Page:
I don’t know if there’s anything quite like the feeling of being wrapped up in sketching and mark making after a long and very emotionally trying creative block. Not to say that I’m past it entirely, but I can feel it starting to give way, starting to see slim rays of light breaking through the chinks in what was, for months, a great, black, concrete mass of despair.
As with every artist’s block I’ve suffered through before, I’ve had to be almost tender with myself in overcoming it. There is a conflict inherent in this process of going easy on yourself in order to get better at something; on the one hand, you want to push yourself harder than ever to increase productivity and catch up with the time you’ve lost out on, but on the other hand, you can’t reach that sublime state of flow without relaxing your expectations of yourself. Sometimes the only way to accord devotion to your craft is to not take yourself too seriously as a craftsman. The thing you love is enduring, immortal, eternal- it spans the entire history and geography of our world- and yours are just one pair of hands among millions that will contribute to its everlasting appeal.
The craft is so all encompassing, so intricately woven with the fields of literature, music, storytelling, theatre, and acting, that even its most influential individual practitioners cannot claim dominion over any aspect of this great universal force. It’s something I’ve always loved about the way stories are produced and shared in the modern world, where every brilliant creative venture is nearly always greater than the sum of its parts, even if many of its parts operate from the shadows backstage, never to take a bow in the limelight.
I’ve never wanted to be front and centre stage anyway, because of my crippling shyness. But that introversion and wanting to work discretely from the corners of libraries and studios clashes with my desire to collaborate with other people on projects I really care about, and with the need to speak out against employers and clients who just want to use the medium to peddle the same old tired and toxic content.
And so, for the love of art, from the belief that it deserves better than one more illustrator who cashes in on corporate greed to market products and storyboard brain- dead scripts, I find myself drifting back towards literature and academia. Revisiting great literature and watching brilliant cinema reminds me of why I first picked up the pencil to draw anyway- because of the love I have of stories, that has sustained me through good times and bad. I don’t want to be another artist turned web designer, another essayist turned copywriter, at least not in this part of the world where even the most progressive people in the field find themselves complicit in the perpetuation of a regressive culture.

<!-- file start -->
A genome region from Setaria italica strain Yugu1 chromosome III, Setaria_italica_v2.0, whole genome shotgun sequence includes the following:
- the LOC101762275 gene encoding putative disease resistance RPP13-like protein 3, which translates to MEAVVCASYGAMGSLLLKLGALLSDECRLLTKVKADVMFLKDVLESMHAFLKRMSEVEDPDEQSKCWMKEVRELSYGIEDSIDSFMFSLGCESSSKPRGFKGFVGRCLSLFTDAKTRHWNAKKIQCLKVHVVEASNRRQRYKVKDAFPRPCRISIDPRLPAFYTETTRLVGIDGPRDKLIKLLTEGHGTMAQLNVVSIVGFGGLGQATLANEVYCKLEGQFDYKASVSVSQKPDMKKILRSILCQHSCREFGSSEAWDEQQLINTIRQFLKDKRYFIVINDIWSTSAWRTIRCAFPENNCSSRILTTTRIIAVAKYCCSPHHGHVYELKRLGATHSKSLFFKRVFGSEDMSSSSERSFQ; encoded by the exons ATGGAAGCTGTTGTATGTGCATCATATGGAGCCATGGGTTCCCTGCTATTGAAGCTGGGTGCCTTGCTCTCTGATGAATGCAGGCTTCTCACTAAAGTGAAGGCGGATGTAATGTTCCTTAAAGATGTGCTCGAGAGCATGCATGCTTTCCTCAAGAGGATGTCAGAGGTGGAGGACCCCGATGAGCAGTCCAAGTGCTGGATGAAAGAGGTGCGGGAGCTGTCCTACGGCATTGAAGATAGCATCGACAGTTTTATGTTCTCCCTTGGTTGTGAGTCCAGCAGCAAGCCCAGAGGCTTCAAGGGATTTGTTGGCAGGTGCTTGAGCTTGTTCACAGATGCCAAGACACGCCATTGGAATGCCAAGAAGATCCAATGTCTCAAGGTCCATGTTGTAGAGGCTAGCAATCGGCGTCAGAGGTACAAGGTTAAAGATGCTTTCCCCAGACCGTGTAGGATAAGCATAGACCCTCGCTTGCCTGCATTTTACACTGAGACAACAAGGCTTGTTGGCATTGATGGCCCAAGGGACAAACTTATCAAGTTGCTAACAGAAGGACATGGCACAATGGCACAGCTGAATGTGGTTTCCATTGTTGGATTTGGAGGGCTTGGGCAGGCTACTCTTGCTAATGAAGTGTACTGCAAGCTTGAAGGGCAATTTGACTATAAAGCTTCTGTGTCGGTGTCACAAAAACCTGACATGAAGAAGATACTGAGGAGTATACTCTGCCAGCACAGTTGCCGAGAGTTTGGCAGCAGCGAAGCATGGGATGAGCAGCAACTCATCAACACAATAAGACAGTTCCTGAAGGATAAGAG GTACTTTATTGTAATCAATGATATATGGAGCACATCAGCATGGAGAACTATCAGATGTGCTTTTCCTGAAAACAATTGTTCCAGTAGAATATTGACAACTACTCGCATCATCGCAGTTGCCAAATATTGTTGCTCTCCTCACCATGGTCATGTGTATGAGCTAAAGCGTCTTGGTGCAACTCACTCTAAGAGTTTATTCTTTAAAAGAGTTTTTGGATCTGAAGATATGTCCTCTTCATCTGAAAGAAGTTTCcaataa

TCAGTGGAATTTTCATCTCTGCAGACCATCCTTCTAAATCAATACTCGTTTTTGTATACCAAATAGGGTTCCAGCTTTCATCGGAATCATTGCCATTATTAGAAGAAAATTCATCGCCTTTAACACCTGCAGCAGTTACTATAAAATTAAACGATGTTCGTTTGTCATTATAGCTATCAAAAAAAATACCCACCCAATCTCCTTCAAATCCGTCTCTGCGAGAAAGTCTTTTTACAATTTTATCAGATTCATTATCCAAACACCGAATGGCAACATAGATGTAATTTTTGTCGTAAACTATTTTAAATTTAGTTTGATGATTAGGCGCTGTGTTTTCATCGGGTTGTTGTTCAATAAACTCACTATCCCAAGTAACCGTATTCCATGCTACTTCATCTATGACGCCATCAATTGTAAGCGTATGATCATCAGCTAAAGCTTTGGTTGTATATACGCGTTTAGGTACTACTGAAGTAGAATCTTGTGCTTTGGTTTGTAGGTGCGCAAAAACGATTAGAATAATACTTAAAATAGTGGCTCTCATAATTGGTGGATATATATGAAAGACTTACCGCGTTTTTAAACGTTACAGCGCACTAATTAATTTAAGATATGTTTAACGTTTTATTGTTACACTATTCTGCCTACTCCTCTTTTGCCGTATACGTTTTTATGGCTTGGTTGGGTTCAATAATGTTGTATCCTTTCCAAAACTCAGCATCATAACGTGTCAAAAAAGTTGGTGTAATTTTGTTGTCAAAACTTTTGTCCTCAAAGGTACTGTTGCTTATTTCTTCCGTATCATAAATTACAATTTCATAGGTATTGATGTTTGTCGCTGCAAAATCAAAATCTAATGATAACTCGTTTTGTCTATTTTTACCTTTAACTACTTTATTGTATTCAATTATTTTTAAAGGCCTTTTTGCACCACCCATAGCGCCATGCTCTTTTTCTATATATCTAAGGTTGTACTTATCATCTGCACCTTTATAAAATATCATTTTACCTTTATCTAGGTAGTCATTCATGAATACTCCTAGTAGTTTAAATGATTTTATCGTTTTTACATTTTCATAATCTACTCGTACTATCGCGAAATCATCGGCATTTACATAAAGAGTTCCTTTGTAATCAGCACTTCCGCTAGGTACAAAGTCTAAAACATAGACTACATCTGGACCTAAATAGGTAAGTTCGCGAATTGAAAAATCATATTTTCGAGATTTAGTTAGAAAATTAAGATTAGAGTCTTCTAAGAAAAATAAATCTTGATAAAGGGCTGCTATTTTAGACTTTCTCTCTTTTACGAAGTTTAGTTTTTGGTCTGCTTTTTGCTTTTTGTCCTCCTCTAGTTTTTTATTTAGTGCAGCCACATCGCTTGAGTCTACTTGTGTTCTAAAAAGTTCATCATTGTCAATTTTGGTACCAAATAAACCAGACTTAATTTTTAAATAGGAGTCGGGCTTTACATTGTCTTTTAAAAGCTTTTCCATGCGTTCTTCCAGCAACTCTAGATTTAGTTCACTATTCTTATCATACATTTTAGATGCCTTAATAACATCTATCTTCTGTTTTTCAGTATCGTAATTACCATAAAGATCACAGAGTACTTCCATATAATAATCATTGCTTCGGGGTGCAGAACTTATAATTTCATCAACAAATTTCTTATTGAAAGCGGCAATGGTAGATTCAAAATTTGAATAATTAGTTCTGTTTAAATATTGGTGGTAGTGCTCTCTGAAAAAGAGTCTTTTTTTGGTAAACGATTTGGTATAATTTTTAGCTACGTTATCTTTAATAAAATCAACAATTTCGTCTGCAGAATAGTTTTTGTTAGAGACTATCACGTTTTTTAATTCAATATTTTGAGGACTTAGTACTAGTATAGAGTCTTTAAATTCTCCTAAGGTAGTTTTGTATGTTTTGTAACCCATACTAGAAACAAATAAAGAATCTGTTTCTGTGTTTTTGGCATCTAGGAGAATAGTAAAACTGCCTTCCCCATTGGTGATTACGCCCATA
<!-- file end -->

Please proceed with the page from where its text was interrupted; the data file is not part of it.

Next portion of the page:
I started to read and to draw because I, like so many other people of my generation, was inspired by the transformative potential of literature and art to make the world a better and more exciting place for all those who are marginalized on account of their sex, sexuality, race, caste, and class. So I cannot, in good conscience, continue to ply the trade only to sustain those hegemonies instead of challenging them.
How can I express what it means to me when an abused girl, raped and sold into slavery, is empowered when a dragon chooses her to be its rider in a world which respects only what it fears- fire and blood? How can I read Frederick Douglass’s account of his bondage and his freedom without seeking to resist the remnants of that oppression that still causes millions of others so much suffering? How can I not feel elated by tales of neglected and half starved orphan boys making their way up through the world, narrowly avoiding the the miserable fate that meets most of their real- life counterparts? That, ultimately, is the beauty of storytelling, whether the story itself is real or fictional: that ability to endow ordinary young people with dreams and passions that, when collectively fulfilled, lead to extraordinary and far- reaching outcomes.